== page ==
But enough about the game, the Stadium was just fantastic, and I could tell that the minute there was any good, cheering, singing it would reverberate around the ground very quickly, on a big match day Id say this would be awesome.

One little gripe, on important instances during the game the big screens would NOT show a replay, just a static screen with the new Irish sponsors logo on it. I know they have to do this, but still no replay, was a pain.

So heres to the new Lansdowne Road Mr. Tayto
a href=http://www.flickr.com/photos/miguelpdl/4887948573/ title=Come on Mister Tayto give us a bag of crisps by miguelpdl, on Flickrimg src=http://farm5.static.flickr.com/4139/4887948573_d9c35e7855.jpg width=374 height=500 alt=Come on Mister Tayto give us a bag of crisps //a

There’s always a first time, “Come on You Boys in Green”

August 8th, 2010

I could barely remember my first time to Lansdowne Road to watch Ireland play football, but I recently came across the ticket stub, and as with any physical item it helps bring some of the memories back.

It was the start of the Jackie Charlton era, his second match in charge and with the arrival of a South America team to Ireland (it was Uruguay), Dad took the chance to crank up the blue Fiat 127 and get it to drag us up to Dublin. I must say the sights and sounds are vague in my mind, it was cold day and so I didn’t enjoy it when we had to stop at the Dart gates just outside the ground to let a train pass. We headed for the West Upper Stand, which I’m sure meant we had to walk in under the Dart line again but anyway for me it was just concrete, grey dark cold concrete everywhere until we got into the stand and up, and up into the gods. I remember the overhead roof being quite long, and the seats, so wooden and old and grey.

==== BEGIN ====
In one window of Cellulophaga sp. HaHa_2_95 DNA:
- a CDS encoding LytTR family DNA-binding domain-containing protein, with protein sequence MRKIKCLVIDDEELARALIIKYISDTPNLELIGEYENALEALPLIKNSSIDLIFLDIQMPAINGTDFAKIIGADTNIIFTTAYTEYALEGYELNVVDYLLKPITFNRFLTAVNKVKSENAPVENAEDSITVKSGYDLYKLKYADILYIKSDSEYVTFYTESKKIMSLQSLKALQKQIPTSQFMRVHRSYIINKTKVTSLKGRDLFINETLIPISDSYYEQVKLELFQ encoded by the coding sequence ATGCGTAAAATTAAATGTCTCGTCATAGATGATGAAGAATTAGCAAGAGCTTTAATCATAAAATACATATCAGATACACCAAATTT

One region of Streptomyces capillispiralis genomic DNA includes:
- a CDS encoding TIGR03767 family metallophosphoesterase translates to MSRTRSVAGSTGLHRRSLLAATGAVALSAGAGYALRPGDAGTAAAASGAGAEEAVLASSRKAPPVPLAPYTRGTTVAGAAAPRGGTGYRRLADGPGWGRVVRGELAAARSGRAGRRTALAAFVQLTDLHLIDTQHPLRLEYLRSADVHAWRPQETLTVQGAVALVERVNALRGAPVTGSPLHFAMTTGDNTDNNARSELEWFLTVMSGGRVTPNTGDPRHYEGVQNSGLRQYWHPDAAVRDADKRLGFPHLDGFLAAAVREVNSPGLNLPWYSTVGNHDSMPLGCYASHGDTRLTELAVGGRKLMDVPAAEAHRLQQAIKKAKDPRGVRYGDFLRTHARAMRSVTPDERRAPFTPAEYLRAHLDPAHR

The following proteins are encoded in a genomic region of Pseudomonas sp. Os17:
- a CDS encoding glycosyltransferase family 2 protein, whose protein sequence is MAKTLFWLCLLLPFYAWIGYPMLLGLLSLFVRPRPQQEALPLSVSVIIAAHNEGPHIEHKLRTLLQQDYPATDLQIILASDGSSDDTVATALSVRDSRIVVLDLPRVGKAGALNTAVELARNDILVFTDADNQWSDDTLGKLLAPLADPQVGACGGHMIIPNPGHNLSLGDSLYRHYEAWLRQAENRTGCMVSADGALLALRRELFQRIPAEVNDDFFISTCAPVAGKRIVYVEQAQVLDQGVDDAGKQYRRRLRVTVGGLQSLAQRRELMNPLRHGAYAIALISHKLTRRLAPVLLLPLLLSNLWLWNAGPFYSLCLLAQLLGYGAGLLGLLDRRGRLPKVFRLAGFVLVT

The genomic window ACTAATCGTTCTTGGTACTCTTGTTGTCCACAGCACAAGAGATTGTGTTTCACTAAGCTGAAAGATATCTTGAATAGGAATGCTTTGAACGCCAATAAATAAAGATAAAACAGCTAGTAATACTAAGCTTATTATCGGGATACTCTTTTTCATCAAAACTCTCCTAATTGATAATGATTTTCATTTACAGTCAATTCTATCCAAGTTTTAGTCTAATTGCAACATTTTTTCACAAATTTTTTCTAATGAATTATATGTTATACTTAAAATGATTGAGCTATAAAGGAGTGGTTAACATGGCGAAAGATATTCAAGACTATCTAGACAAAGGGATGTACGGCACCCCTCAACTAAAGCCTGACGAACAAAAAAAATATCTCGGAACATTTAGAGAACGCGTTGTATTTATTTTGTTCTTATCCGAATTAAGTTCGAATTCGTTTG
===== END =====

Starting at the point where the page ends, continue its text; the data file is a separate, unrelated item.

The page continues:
The match, well Uruguay scored first, don’t remember the goal, but the feeling of deflation around the ground was definitely memorable.  The biggest excitement of the day was around the Irish goal for sure, which didn’t come too long after the Uruguay one. A penalty taken by the bearded Gerry Daly, scored with aplomb into the South Terrace goal. The cheer was massive, but then the memory starts to fade again as I try and think about whether there was a rendition of “Come on You Boys in Green” at that point, or not, there might have been but I could be wrong. After that the game must have been quite dull as I don’t remember a thing from it, and the match ended as a 1 -1 draw.

Anyway back to the present day and the reason for the post it’s not just a memory of the Old Landsdowne Road, but this week, I get to bring my Dad to the new Aviva Stadium for the first time, in some ways a return trip. The opponents South America again, but this time the mighty, Argentina, sans Maradonna which is a pity.

I’m definitely looking forward to this game, I believe it’s going to be a full house and with the stadium so compact if there is a rendition of “Come on You Boys in Green” I think it will be a good one.

Finally though I do have one small dilemma. You see many months after that match in ’86, Dad had one comment to make, “That fecker I bring him a 100 miles or more to see Uruguay play and he goes and cheers for Ireland!”.  On this return trip I may just make up for that.